DIVINE BLISS AND HUMAN SUFFERING
It is true that illusory things, one and all, individual and collective, local and universal, cease to exist even as illusions when man once becomes God-realized, the Perfect One, eternally conscious of his own infinite Oneness. Whether the gross, subtle and mental bodies of such a Perfect One remain or drop, they DO NOT EXIST for him. There is nothing in illusion that exists for him — yet he exists for all things within the illusion of ignorance and his abundantly overflowing Godhood takes care of them, including his body.
Until dropped, the physical body of the Perfect One remains immune to ailments, and is unaffected by heat or cold because these are automatically neutralized through his own all-pervading God-consciousness.
A Perfect One very rarely becomes a Perfect Master, as did St. Francis of Assisi, returning with God-consciousness to the realm of illusion. When he does, he is fully conscious of his physical body and of one and all the spheres of illusory existence, without experiencing a break in the infinite bliss of the indivisible Oneness of his being.
In short, the God-realized or Perfect One has God-consciousness with no consciousness whatever of anything else, as nothing other than God exists for him. The Perfect Master has God-consciousness plus consciousness of illusion.
It is the complete and absolute unconsciousness of his body (as of all other illusory things) that keeps the body of all the Perfect One untouched by environmental conditions and effects, whereas it is the regaining of consciousness of the body which makes the Perfect Master susceptible to its ordinary ailments and sufferings.
Not only do Perfect Masters not use their divine power to avoid or alleviate their own physical suffering which they consciously experience as illusion, but they take upon themselves physical suffering in order to alleviate the spiritual ignorance of others who are in the bondage of illusion.
St. Francis of Assisi suffered such excruciating headaches that he had to dash his head against stone, although others could be healed by a touch of his hand. Jesus Christ suffered the tortures of crucifixion to take on the suffering of the universe. Being simultaneously the Father and Son, His own infinite bliss was not interrupted by the cross nor did this status intervene in the bodily agony which He suffered as an ordinary human being.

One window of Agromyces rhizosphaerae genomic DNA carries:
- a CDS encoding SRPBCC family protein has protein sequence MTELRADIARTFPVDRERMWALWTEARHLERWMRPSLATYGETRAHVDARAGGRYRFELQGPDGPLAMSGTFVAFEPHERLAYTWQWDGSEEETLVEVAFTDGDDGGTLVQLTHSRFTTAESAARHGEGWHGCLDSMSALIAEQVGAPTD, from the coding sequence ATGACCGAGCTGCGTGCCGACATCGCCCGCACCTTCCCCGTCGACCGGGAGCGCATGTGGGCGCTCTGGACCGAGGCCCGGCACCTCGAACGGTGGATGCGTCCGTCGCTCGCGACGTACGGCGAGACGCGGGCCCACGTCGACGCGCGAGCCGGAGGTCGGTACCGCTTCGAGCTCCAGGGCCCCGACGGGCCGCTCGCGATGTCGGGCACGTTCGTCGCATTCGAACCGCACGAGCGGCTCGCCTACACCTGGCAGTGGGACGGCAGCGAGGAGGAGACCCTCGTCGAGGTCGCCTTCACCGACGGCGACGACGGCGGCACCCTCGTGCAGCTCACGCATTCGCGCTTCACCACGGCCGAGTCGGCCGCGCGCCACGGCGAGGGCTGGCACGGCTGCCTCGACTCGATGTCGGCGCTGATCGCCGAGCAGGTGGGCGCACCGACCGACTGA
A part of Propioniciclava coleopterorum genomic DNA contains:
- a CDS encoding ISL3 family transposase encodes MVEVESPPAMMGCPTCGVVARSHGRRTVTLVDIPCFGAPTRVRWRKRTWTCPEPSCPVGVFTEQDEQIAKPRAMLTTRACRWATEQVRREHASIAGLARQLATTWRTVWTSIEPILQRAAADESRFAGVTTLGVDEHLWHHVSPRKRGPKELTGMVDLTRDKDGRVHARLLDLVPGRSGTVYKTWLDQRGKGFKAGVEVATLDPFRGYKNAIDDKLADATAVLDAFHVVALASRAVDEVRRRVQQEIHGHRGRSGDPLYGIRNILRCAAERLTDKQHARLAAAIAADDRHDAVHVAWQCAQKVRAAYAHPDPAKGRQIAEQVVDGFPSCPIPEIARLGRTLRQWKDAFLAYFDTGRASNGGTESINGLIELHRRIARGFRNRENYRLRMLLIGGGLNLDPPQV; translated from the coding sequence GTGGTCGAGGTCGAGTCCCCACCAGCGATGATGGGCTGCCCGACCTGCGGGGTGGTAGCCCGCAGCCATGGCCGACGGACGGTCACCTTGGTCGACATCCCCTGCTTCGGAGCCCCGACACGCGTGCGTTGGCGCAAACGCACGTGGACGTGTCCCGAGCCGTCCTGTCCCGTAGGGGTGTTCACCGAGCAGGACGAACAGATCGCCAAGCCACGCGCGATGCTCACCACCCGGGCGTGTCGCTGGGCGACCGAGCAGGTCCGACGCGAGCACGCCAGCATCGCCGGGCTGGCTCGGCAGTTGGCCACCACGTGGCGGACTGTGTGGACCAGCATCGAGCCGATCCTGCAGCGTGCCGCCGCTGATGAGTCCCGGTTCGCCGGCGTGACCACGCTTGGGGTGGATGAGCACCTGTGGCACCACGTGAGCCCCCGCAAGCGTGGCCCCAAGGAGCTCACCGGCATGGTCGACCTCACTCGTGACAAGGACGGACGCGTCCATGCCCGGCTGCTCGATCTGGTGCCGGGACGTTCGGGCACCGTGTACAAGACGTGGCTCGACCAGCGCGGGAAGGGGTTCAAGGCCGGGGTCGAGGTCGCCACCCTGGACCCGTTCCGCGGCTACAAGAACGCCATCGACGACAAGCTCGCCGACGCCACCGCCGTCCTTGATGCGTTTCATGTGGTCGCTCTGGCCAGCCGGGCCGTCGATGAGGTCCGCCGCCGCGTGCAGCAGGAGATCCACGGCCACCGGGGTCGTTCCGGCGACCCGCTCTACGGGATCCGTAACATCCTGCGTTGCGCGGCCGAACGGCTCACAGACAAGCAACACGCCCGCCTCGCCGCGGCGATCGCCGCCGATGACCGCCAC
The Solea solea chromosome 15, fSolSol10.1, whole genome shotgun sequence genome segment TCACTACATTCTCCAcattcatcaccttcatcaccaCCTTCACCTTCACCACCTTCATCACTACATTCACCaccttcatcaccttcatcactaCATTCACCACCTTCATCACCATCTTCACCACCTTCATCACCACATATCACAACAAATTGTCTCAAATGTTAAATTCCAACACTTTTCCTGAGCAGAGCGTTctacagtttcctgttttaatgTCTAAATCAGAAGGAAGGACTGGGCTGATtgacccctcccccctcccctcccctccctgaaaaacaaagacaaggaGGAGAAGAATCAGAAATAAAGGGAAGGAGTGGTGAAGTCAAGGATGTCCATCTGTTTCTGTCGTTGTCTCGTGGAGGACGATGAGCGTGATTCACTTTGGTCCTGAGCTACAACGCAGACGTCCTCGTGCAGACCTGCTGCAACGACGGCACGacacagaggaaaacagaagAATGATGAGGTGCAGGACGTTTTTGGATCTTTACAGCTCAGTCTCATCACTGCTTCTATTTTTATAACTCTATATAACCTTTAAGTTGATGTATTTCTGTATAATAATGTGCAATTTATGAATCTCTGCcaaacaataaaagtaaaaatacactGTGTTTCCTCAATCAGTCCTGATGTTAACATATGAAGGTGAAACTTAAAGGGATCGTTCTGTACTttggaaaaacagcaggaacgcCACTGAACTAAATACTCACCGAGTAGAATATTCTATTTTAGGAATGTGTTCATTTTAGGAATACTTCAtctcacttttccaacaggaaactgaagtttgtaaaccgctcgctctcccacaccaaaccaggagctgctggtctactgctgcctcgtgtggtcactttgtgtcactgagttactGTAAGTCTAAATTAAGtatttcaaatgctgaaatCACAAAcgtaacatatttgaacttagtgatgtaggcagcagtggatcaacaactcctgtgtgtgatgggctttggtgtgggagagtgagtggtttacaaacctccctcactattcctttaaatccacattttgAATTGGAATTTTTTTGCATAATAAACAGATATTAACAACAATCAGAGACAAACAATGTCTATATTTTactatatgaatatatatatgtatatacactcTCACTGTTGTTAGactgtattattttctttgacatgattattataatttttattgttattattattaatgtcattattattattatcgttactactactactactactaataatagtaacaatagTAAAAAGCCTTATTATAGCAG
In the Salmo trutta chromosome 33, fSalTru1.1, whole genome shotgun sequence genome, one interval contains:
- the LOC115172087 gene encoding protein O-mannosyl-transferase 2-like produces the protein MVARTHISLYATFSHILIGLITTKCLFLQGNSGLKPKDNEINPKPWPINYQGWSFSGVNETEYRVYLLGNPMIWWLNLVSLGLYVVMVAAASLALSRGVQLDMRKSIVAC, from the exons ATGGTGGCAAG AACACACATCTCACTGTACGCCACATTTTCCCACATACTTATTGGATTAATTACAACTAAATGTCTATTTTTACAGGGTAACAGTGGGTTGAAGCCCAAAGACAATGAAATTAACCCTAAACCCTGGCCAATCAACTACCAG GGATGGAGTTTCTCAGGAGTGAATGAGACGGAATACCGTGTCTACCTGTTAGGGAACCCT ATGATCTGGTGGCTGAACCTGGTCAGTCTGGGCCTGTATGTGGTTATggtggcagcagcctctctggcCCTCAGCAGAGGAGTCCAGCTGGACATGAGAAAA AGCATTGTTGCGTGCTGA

The sublime difference in individual suffering lies in the fact that an ordinary man suffers for himself, Masters suffer for humanity, and the Avatar suffers for one and all beings and things.*
As Avatar, the bodily suffering Baba takes upon himself is a significant part of his work and Baba has not let it interfere with other aspects of his work. With the hindrance of his leg in a plaster cast and arm in a sling Baba saw hundreds of people in America, England and Switzerland. On his return to India, before he had scarcely given up the use of his crutches, Baba carried out a whirlwind tour of mass darshans in the north and south of India — traveling thousands of miles, visiting numerous towns and villages, dictating over a hundred messages on the alphabet board and personally distributing "Prasad" of sweets and fruit to some fifteen thousand men, women and children at a time.
This kind of rigorous activity Baba has kept up at frequent intervals since then, regardless of the physical exertion involved, alternating intermittently with periods of seclusion and fasting. The universal spiritual work done by Baba during his seclusion left in its wake a complete exhaustion of the humanaspects of his mind and body. But his work went on, and Baba told us that his visit to the West in the midst of his 1955-1956 seclusion was of momentous significance. [The Editor, Murshida Ivy O. Duce]
LIFE AT ITS BEST, pp. 69-72
1957 © Sufism Reoriented, Inc.